Oh, and that’s the other thing I was going to say: tools trump language. Much as I love Clojure, we would have had some serious domestic arguments by now were it not for Emacs, the REPL, parenthesis-based editing, specifications, and so on. (It’s still not great for multi-file projects.) Java coding was enjoyable because Eclipse is so amazing - though that could be a trap obscuring OOP pitfalls. The norns web interface is a good solid piece of work: as sophisticated as it needs to be to do the job well, and no more.
part of my motivation in having norns use lua is that i wanted something that could be potentially as approachable as teletype (ie, for non-programmers) but also powerful enough to do more complex things.
so, on one end of the spectrum— i wanted someone to be able to have a half-page of code which sets up softcut in a particular way, maps some encoders or midi, and shows something musically helpful on the screen. maybe extend it with some tables for musical purposes… ie, everyone has their own sequencer. at this level the code functions more like a composition, in a sense.
but i also set a precedent for big complicated scripts that are more like tools and less like compositions (ie mlr). and these big scripts could possibly use some OOP effectively. but to be honest i’m rewriting mlr from scratch and still not bothering with OOP— it feels overkill.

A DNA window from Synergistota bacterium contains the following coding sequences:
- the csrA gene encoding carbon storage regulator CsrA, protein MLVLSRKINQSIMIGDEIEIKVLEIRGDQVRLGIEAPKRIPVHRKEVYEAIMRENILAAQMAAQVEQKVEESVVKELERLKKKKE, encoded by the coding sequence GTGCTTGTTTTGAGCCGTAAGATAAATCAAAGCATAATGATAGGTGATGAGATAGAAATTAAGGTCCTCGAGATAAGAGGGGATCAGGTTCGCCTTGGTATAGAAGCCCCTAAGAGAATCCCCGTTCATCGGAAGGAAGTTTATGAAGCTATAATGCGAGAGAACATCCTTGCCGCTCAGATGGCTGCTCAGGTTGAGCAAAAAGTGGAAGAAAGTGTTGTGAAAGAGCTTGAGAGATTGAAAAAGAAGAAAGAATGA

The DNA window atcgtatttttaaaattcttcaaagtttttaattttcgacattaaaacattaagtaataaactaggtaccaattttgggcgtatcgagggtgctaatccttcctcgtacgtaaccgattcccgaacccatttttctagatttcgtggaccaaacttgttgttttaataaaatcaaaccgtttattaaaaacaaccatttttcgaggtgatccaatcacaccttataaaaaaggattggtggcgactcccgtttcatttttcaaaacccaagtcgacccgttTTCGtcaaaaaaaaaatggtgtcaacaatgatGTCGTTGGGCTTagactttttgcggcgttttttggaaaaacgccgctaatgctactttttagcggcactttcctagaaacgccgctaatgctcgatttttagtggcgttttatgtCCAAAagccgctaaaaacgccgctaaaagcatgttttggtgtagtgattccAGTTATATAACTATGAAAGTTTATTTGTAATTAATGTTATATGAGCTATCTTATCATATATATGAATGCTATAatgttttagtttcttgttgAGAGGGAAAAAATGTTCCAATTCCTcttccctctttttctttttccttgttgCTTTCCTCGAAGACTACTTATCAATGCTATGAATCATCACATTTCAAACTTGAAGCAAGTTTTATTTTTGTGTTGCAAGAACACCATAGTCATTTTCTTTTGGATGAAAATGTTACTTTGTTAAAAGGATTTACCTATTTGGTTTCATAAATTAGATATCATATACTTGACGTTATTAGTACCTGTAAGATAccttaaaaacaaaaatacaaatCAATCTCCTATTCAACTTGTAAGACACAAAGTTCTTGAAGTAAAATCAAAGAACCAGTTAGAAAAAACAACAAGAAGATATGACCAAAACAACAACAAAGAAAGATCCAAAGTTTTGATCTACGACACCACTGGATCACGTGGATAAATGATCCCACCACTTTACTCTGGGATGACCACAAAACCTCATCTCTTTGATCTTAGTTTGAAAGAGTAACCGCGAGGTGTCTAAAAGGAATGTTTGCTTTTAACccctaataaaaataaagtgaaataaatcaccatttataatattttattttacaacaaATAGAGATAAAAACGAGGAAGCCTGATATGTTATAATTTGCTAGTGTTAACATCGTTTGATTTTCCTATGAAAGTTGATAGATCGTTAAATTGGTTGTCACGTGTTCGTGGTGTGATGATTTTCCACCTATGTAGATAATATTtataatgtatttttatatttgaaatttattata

but where it is more often needed is in the core libraries. so maybe this is a good moment to set out a request: from all the smart people in this thread, we’d happily welcome contributions to the core library. for example— when norns started, there was no concept of “parameters” and that grew over time. i’d like to find situations where the core libs can address basic recurring needs, so where possible user scripts can be as short as possible and leverage existing patterns.
that said, things like the param system don’t accommodate every need— and there’s a point where overbuilding that system has diminishing returns. it’s very easy to make a custom param-menu-like thing… because it’s lua.
ps. the scripting docs (particularly the libs) are in desperate need of an overhaul, and a vision towards it. which will likely also suggest some sort of syntax unification… which is maybe what is meant by house style.
I think this kind of cookbook approach can really work & agree having off the shelf library components makes the creative lift of new ideas much easier
While not in anyway claiming to be “a smart person” - My Kria port has got a new output module which makes midi/crow output easier to shove into a script - I’d like to see how it goes down with people but if I get a positive response will submit it for consideration
Lua is indeed a good fit here - relatively simple out-of-the-box, but with the flexibility to be exploratory without being verbose. Sam Aaron went for Ruby with Sonic Pi for a similar reason, I think, though the simplicity there is a bit more syntactic: play 60 and you’re away.
Regarding the core library… well, FWIW shado is now up and running, though it needs a bunch of example apps and a push on the documentation. I’m not sure it’s quite ready to ship as a built-in component until it’s been stress-tested for performance.
There’s been a couple mentions of functional programming here, and I’m a fan of it too. It’d be nice to see some development of FP in the core library. Maybe developing the core lib deserves its on thread. Would be good to get some input on a couple things I want to contribute there.